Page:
Året var 1803, William och Dorothy Wordsworth vandrade i Skottland tillsammans med Samuel Coleridge. Vid en gruvby såg de på avstånd vad som kanske var deras första syn av en ångdriven maskin:
When we drew nearar [writes Dorothy Wordsworth] we saw, coming out of the side of the building, a large machine or lever, in appearance like a great forge-hammer, as we supposed for raising water out of the mines. It heaved upwards once in half a minute with a slow motion, and seemed to rest to take breath at the bottom, its motion being accompanied with a sound between a grown and jike. There would have been something in this object very striking in any place, as it was impossible not to invest the machine with some faculty of intellect; it seemed to have made the first step from brute matter to life and purpose, showing its progress by great power. William made a remark to this effect, and Coleridge observed that it was like a giant with one idea.
Journals of Dorothy Wordsworth, 19 augusti 1803
(Coleridge verkar också ha gillat sin sägning, då han återanvände den för att beskriva sin kompis Thomas Clarkson som var helt upptagen av att avskaffa slaveriet.)
…är det en grej? Var kan man läsa/förstå mer? Från en drömmig artikel om Tove och Hanna Folkesson i DN idag:
Hanna har undervisat i porträttmåleri och eko-bygge, hennes dröm är att ha kurser i intuitivt byggande i huset. Förmedla känslan av att det är enkelt, speciellt till kvinnor som sällan har haft möjlighet att bygga sina egna rum.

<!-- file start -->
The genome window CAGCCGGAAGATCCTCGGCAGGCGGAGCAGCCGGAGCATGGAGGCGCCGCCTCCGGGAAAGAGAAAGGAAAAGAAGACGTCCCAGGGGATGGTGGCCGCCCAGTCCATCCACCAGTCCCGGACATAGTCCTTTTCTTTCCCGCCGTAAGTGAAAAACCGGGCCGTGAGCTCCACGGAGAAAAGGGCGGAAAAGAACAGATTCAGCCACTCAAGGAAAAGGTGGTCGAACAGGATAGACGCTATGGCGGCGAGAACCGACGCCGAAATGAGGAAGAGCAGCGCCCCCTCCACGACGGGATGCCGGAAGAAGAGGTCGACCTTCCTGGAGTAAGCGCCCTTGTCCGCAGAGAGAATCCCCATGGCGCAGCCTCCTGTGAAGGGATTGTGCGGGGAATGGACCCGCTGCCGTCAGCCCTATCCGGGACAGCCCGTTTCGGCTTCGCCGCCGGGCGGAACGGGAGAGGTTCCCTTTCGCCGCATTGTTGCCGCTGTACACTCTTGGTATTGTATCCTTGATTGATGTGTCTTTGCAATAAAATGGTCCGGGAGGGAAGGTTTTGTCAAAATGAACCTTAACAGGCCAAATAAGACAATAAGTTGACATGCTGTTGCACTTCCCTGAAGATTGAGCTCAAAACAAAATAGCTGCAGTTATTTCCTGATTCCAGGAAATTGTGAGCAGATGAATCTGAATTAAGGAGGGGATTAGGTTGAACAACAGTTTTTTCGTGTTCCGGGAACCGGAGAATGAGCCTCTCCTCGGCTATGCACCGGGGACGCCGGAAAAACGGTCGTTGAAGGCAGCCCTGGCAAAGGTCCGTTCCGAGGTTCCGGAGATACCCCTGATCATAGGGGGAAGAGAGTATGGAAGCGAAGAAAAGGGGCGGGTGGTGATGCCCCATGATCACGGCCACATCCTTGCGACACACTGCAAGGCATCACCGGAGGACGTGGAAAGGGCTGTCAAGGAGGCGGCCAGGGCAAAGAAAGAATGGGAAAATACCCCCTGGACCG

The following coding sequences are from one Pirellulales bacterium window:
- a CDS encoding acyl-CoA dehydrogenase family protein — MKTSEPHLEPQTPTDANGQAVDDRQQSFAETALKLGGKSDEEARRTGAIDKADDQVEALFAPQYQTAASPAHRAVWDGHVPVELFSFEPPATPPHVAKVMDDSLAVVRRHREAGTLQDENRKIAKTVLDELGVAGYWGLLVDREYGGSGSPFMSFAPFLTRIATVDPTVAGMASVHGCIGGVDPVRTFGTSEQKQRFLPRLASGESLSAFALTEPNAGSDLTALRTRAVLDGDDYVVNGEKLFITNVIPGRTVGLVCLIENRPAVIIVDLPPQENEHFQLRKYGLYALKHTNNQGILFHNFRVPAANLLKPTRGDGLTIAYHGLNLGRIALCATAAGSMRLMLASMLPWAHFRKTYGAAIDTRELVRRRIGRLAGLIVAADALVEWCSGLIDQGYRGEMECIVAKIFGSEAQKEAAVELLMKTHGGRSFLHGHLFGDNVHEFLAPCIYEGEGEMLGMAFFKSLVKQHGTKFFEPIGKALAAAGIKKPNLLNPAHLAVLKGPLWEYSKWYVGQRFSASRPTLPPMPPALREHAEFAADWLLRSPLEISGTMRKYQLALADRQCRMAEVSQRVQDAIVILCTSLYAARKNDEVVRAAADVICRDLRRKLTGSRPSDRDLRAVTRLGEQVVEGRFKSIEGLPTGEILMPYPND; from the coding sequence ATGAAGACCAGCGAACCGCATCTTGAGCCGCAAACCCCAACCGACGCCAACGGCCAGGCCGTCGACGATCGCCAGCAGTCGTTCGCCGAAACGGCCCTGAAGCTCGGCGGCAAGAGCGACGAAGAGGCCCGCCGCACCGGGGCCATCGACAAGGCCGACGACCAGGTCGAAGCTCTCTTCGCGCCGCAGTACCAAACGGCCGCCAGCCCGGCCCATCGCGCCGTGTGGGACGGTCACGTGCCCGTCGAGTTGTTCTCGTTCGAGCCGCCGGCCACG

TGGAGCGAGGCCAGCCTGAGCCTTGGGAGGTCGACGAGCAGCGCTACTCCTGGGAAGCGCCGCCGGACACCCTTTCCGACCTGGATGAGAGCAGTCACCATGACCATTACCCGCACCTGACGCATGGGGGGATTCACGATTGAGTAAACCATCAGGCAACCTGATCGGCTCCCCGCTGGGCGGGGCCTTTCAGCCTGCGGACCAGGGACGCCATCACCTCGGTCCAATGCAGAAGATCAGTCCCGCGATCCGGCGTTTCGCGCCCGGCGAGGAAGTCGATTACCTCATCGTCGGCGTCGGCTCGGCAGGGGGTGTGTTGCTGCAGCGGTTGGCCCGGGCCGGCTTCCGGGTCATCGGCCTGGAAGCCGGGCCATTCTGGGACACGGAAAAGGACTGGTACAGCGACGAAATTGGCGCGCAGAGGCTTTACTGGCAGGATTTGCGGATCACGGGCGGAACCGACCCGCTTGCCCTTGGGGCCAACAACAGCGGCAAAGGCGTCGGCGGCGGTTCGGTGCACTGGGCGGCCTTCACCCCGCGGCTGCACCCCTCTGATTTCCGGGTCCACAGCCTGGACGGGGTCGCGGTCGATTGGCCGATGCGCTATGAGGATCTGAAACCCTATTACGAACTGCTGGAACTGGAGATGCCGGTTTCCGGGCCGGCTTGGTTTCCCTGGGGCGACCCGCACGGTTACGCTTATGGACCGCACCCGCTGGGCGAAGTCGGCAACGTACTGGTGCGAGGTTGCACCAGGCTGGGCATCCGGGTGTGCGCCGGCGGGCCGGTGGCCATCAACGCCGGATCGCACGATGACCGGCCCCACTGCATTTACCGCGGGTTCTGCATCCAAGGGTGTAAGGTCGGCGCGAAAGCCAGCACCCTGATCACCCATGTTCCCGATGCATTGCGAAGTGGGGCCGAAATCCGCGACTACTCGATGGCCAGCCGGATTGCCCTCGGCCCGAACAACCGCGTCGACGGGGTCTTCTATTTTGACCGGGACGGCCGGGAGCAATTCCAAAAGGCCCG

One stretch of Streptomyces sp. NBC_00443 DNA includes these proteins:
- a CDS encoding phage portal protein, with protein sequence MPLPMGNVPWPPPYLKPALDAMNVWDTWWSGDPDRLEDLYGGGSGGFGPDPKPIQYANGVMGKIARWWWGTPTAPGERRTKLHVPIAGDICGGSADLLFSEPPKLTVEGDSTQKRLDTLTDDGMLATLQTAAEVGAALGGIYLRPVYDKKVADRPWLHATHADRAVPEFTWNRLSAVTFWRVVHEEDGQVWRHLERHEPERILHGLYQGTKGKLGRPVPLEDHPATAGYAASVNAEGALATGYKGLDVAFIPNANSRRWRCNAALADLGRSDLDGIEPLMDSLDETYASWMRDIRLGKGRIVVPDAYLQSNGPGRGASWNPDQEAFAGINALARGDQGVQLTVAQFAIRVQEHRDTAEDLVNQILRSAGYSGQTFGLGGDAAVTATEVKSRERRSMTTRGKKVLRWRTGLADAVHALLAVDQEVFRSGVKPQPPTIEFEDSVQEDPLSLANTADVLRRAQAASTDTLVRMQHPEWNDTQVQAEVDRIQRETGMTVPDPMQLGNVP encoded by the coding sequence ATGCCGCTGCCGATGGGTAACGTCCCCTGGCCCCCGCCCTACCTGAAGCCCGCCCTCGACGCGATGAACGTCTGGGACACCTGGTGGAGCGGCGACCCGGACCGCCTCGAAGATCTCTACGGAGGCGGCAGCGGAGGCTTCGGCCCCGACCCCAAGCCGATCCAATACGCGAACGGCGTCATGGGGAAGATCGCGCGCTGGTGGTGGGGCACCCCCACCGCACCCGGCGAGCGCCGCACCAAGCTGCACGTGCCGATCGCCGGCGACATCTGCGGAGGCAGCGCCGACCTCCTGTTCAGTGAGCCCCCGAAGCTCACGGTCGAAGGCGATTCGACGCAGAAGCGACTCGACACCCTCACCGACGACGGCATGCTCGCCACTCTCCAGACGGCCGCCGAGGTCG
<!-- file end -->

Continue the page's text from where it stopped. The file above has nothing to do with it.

Marisa Libbon gräver i luften i sin essä “An archeology of air” och knyter ihop berättelsen om den medeltida dansk-engelska kungen Havelok, hur orden och ryktena färdades i luften över Nordsjön och hur luft har skördats med hjälp av väderkvarnar och gigantiska vindparker till havs (som Hornsea 1-3 utanför Grimsby).
An archaeology of the air turns up old sounds and voices, dreams and experiments that we sometimes mistake for our own. It holds the versions of history we’ve cast off, but have influenced us all the same. We think of air as preservation’s nemesis, eating away at the past’s last traces. The ground preserves objects as they were in their own time. The air preserves artifacts in transit. Carried from place to place, era to era; always in the process of becoming, of changing. Air spun rapidly and relentlessly enough can power a 21st-century city. But air, when marshaled and then excavated, can tell us things about the lives and sounds and movements that existed between the past’s tangible relics, and in so doing, can tell us something about ourselves.
Libbon har tidigare skrivit boken Talk and Textual Production in Medieval England och har boken Cultures of Power på gång, om just väderkvarnens inflytande på medeltida Englands fysiska och mentala landskap.
Jenny Turner i London Review of Books om en översatt utgåva av Fleur Jaeggys The Water Statues (Le statue d’acqua).